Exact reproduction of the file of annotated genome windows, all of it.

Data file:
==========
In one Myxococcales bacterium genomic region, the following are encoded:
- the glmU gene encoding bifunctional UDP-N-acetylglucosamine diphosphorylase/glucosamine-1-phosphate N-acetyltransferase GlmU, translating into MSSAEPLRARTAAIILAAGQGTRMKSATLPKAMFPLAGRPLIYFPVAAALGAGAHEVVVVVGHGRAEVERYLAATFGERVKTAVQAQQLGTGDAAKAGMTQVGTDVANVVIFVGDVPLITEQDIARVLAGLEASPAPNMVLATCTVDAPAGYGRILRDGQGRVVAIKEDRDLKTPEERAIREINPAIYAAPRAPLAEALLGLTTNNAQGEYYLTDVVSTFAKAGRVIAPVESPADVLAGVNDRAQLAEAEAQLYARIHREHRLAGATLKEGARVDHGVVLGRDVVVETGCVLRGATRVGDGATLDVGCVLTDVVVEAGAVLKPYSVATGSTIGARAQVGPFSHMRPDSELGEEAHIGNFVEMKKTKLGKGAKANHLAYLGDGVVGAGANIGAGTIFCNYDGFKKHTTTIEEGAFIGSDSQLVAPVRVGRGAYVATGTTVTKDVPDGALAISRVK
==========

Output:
In one Myxococcales bacterium genomic region, the following are encoded:
- the glmU gene encoding bifunctional UDP-N-acetylglucosamine diphosphorylase/glucosamine-1-phosphate N-acetyltransferase GlmU, translating into MSSAEPLRARTAAIILAAGQGTRMKSATLPKAMFPLAGRPLIYFPVAAALGAGAHEVVVVVGHGRAEVERYLAATFGERVKTAVQAQQLGTGDAAKAGMTQVGTDVANVVIFVGDVPLITEQDIARVLAGLEASPAPNMVLATCTVDAPAGYGRILRDGQGRVVAIKEDRDLKTPEERAIREINPAIYAAPRAPLAEALLGLTTNNAQGEYYLTDVVSTFAKAGRVIAPVESPADVLAGVNDRAQLAEAEAQLYARIHREHRLAGATLKEGARVDHGVVLGRDVVVETGCVLRGATRVGDGATLDVGCVLTDVVVEAGAVLKPYSVATGSTIGARAQVGPFSHMRPDSELGEEAHIGNFVEMKKTKLGKGAKANHLAYLGDGVVGAGANIGAGTIFCNYDGFKKHTTTIEEGAFIGSDSQLVAPVRVGRGAYVATGTTVTKDVPDGALAISRVK